Fabian’s review published on Letterboxd:
Reconciling the complexities of the multi-layered entanglements that define Frank Herbert's epic sci-fi classic Dune with the weirdness and trademark surrealism of David Lynch's works has probably seemed close to impossible back in the early 1980s, before this film was even released. Lynch, whose filmography had so far only included two feature films, namely The Elephant Man and Eraserhead, was known for bizarre, not exactly accessible films with predominantly dreamlike imagery. Not really the first name to come to mind when choosing the director of a sci-fi project as ambitious as Dune, you might say.
After several directors had attempted to tackle this project of a lifetime, Lynch finally signed on to create what was supposed to be "Star Wars for grown-ups" in a multiple-film series if the first one ended up successful (we all know how that turned out). His typical weirdness is abandoned in favor of a (comparatively) more streamlined, mainstream-accessible approach to the source material. However, Lynch still struggles to convey the core philosophy of the novel to the viewer in the end.
It is no surprise that the screenplay was revised so many times that several members of the writing team threw in the towel over creative differences. Still, those who are not familiar with the source material will not understand much of what Lynch kept in this adaptation, even when most of the screenplay consists of expository setup designed to inform the viewers of the novel's world-building and character dynamics. Many characters' thoughts are played in voice-overs to reveal further information relevant to the plot, and still, in the end, it is as if we have only gained marginal knowledge of what Frank Herbert's classic novel is known for nowadays.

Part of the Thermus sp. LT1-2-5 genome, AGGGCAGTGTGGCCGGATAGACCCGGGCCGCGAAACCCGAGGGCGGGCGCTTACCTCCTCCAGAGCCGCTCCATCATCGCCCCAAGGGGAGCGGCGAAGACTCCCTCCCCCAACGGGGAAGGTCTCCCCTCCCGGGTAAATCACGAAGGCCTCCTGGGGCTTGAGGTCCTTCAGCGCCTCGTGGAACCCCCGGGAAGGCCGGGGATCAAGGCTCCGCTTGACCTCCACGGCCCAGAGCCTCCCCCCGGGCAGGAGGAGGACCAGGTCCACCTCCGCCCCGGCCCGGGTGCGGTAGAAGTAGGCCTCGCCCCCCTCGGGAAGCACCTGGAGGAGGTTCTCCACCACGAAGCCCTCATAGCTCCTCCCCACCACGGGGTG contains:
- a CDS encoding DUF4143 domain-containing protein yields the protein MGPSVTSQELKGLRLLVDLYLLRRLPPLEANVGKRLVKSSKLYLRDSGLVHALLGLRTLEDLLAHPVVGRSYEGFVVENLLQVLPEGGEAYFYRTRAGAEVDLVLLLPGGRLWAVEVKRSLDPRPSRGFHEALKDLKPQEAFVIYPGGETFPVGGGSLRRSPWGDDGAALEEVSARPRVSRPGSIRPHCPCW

The environmental hazards, the societal decline and religious and spiritual allusions, the reflection of human morality and the protagonist's handling of his heroism and being forced into circumstances beyond his control: all of those themes are noticeably absent in Lynch's adaptation, or merely hinted at in broad strokes. But how could they not be? The medium itself limits the extent to which a novel's complexity can be captured without losing what is most important to it. I suppose we can only wait to see whether Denis Villeneuve will finally achieve what was deemed impossible for the last five decades. I think Frank Herbert himself might have said it best when commenting on this film: "Paul was a man playing god, not a god who could make it rain."
And yet, despite this overall negatively charged review, I cannot bring myself to give this messy, incoherent and convoluted disaster less than three stars. Its visual effects are alarming even for the technical restrictions of its time, the cinematography itself is surprisingly just not very interesting to look at, and the cast often struggles to find something of interest in the screenplay. However, the score that is so quintessentially rooted in the 80s, the sound design, the costumes and the production design had me intrigued from the first minute, and despite all its flaws and shortcomings, there is something to be found in Lynch's approach that reeks of potential and helped me find tremendous enjoyment in here.